|Publication number||US4452012 A|
|Application number||US 06/406,279|
|Publication date||Jun 5, 1984|
|Filing date||Aug 9, 1982|
|Priority date||Aug 9, 1982|
|Also published as||CA1195186A, CA1195186A1|
|Publication number||06406279, 406279, US 4452012 A, US 4452012A, US-A-4452012, US4452012 A, US4452012A|
|Inventors||Stephen M. Deal|
|Original Assignee||Caldwell Manufacturing Company|
|Export Citation||BiBTeX, EndNote, RefMan|
|Patent Citations (17), Referenced by (43), Classifications (5), Legal Events (6)|
|External Links: USPTO, USPTO Assignment, Espacenet|
This invention improves on pivot shoes for double-hung windows that can pivot open as well as move vertically up and down. Pivot shoes for such windows are connected to the lower rails of each sash by pivot bars and move up and down in jamb channels aligned with the sash stiles. They also connect to the lower ends of sash balances that counterbalance each sash so that it will stay at any set position. The art has developed many such pivot shoes, all intended to serve similar functions that include interlocking with the jamb channel when the sash is pivoted open. Some pivot shoes use an interference grip with the jamb channel for this, and others have used biting edges or hooks.
Problems remain, however, especially with jamb channels of extruded resin that rare slipperier and more resilient than aluminum jamb channels. Also, heavier, double-glazed sash and correspondingly stronger sash balances place a greater locking load on pivot shoes. In addition, previous pivot shoes have suffered various malfunctions or disadvantages.
My improved pivot shoe uses a cam and bite spring arranged in a way that ensures stronger locking ability and greater compatibility with jamb channels made in different configurations of different materials. It is also economical to make and more reliable in operation.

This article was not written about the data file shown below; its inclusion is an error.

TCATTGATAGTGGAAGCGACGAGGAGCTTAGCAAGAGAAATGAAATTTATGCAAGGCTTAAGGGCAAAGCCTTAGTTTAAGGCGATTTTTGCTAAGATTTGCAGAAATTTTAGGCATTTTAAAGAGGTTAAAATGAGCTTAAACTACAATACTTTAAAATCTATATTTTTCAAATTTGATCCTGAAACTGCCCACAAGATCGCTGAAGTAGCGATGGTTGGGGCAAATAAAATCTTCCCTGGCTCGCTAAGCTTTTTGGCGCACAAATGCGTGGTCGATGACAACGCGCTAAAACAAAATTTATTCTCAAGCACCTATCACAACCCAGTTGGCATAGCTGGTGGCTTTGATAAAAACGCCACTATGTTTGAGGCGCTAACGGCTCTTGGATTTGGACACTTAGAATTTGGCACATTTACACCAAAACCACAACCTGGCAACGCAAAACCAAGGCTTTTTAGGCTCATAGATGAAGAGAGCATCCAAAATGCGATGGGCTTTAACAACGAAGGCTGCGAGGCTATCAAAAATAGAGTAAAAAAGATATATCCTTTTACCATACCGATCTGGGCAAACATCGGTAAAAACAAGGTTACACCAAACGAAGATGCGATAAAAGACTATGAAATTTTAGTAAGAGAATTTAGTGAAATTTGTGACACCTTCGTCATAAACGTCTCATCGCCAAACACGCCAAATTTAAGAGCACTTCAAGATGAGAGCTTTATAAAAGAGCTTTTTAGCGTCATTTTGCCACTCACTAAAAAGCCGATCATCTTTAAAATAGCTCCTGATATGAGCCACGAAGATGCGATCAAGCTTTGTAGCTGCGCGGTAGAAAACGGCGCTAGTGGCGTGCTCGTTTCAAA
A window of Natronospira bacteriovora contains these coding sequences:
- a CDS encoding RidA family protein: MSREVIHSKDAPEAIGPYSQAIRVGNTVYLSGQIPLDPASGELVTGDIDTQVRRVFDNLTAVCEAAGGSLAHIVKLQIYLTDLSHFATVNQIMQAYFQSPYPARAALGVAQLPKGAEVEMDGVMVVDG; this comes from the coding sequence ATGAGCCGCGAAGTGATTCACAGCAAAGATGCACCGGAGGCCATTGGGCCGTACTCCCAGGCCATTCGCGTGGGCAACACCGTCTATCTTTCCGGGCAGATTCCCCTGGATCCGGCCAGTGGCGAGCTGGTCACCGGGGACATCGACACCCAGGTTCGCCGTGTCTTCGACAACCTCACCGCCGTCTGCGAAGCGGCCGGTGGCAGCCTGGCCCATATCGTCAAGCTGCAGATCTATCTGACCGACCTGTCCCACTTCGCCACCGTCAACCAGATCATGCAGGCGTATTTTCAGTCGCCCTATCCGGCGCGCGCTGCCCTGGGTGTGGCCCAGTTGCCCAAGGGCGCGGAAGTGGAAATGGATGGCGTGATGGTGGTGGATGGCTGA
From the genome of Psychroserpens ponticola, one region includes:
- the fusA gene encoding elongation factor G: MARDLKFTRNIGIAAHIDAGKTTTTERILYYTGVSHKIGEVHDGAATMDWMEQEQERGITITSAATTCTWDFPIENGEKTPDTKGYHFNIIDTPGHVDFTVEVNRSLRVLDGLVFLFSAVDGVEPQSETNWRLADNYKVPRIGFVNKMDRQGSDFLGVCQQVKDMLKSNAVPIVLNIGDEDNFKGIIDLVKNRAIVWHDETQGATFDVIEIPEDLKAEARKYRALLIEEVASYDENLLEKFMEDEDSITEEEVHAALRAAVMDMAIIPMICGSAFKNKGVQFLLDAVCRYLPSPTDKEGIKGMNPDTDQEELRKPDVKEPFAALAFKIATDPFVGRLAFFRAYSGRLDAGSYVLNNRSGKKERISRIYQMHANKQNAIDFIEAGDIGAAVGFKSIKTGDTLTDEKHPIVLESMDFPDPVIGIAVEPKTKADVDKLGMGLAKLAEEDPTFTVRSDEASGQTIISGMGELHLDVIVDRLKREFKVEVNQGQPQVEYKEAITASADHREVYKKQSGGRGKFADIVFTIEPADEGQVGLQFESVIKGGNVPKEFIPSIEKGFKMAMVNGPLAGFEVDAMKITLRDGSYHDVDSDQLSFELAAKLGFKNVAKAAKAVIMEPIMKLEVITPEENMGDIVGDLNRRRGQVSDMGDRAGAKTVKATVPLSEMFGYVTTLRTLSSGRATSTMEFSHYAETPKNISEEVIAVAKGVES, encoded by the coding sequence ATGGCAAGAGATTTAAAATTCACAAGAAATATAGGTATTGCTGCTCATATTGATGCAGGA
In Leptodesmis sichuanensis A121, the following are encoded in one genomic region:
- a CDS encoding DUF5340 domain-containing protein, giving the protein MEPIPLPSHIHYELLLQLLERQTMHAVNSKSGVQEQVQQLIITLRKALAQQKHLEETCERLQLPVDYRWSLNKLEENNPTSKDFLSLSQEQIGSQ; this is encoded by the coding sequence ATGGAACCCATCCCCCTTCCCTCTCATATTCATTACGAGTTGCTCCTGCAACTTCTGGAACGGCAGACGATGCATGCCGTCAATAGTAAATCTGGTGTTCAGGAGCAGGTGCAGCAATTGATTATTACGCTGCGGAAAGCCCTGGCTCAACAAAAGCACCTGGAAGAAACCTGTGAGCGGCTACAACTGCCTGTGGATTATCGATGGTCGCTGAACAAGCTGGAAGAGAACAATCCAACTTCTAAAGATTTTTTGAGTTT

My pivot shoes uses a bite spring and a cam mounted in a resin body shaped to guide on the sides of a jamb channel. The pivot shoe connects to a sash by a pivot bar and moves up and down in the jamb channel with the sash, and it also connects to a lower end of a sash balance and allows the sash to pivot. When this happens, the cam, which is slotted to receive the pivot bar, pivots within its housing and turns the profiled jamb end of the cam. A follower on the bite spring follows the cam profile for tilting the bite spring toward the channel bottom as the sash and cam pivot away from vertical. For this, the bite spring is mounted on the jamb side of the body below the cam and is upwardly inclined toward the bottom of the jamb channel above the cam. Resin projections on the body hold the bite spring in place and resiliently retract it away from the channel bottom when the sash and cam pivot back to vertical. A biting edge on the upper edge of the bite spring bites into the channel bottom when tilted against the channel bottom by the cam and follower for resisting upward movement of the pivot shoe in the jamb channel from the bias of the sash balance. The cam is preferably trapped against axial movement within its housing in the body, and the cam profile is preferably a notch shape with a follower on the bite spring having a corresponding U shape that rests in the notch and can move up a side of the notch when the sash and cam pivot for vertical.
FIG. 1 is a fragmentary view of a preferred embodiment of my pivot shoe connected to a window sash and locked in a jamb channel, the bottom of which is cut away to reveal an elevation of the jamb side of the pivot shoe;
FIG. 2 is a fragmentary cross-sectional view of the pivot shoe, jamb channel, and window sash of FIG. 1, taken along the line 2--2 thereof;
FIGS. 3 and 4 are fragmentary side elevational views of the pivot shoe of FIGS. 1 and 2 partly cut away to show respectively unlocked and locked positions;
FIGS. 5-8 are respectively a side elevation, a sash end elevation, a jamb end elevation, and a plan view of the cam housed in the pivot shoe; and
FIG. 9 is a fragmentary elevational view of the jamb side of the lower region of the pivot shoe with the cam and bite spring removed.